The poll found that those under 45 were more likely to cotton to anti-Jewish tropes. A generational breakdown found that millennials agreed with an average of 5.37 of the statements posed, while Generation Z agreed with 5.01.

The ADL study did not say how it calculated generations, but millennials are generally considered to be individuals born between the early 1980s and the mid-1990s, while Generation Z includes those born from the mid-’90s to the early 2010s.

Generation X, people born between the mid-1960s and late 1970s, agreed with 4.19 statements, while Baby Boomers born between the end of World War II and the mid-1960s only agreed with 3.06 statements on average.

Among the disturbing finds, 27% of respondents said it would be at least somewhat acceptable for a close family member to support the Hamas terror group – with over half of Gen Z supporting this statement – while 23% have a close friend or family member who doesn’t like Jews.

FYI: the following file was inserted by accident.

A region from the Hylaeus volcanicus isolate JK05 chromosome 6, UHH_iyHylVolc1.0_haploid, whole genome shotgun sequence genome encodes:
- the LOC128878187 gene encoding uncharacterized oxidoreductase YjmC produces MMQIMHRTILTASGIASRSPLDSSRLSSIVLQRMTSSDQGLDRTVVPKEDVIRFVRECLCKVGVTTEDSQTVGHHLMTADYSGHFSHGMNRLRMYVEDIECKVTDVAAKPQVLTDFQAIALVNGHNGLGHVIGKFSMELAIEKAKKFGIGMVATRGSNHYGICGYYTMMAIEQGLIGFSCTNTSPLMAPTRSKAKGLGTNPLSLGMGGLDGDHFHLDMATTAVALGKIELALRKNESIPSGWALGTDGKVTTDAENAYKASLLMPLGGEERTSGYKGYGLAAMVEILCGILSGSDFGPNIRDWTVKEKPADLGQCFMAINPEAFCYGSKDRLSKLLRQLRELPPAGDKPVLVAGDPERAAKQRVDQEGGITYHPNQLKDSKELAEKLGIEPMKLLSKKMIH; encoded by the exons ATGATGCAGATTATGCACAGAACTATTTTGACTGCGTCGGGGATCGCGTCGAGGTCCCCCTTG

The survey was taken in early January, after Hamas’s October 7 massacre – in which terrorists carried out atrocities in southern Israel, killing around 1,200 people, mostly civilians, and kidnapping 253, including babies as young as 9 months old.

In regards to Israel, 17% of Gen Z and 12% of millennials believe that the correct solution to the Israeli-Palestinian conflict is “the termination of the State of Israel and the establishment of a Palestinian State in all areas of historic Palestine, in which the Jews living there are not granted full citizenship rights.” Nevertheless, the two-state solution still remains the most popular solution among all generations.

The poll found that many respondents viewed Israelis as callous or malicious toward Palestinians, with 43% agreeing strongly or somewhat that Israelis intend to cause Palestinians as much suffering as possible. A similar proportion said Israelis were indifferent to Palestinian suffering.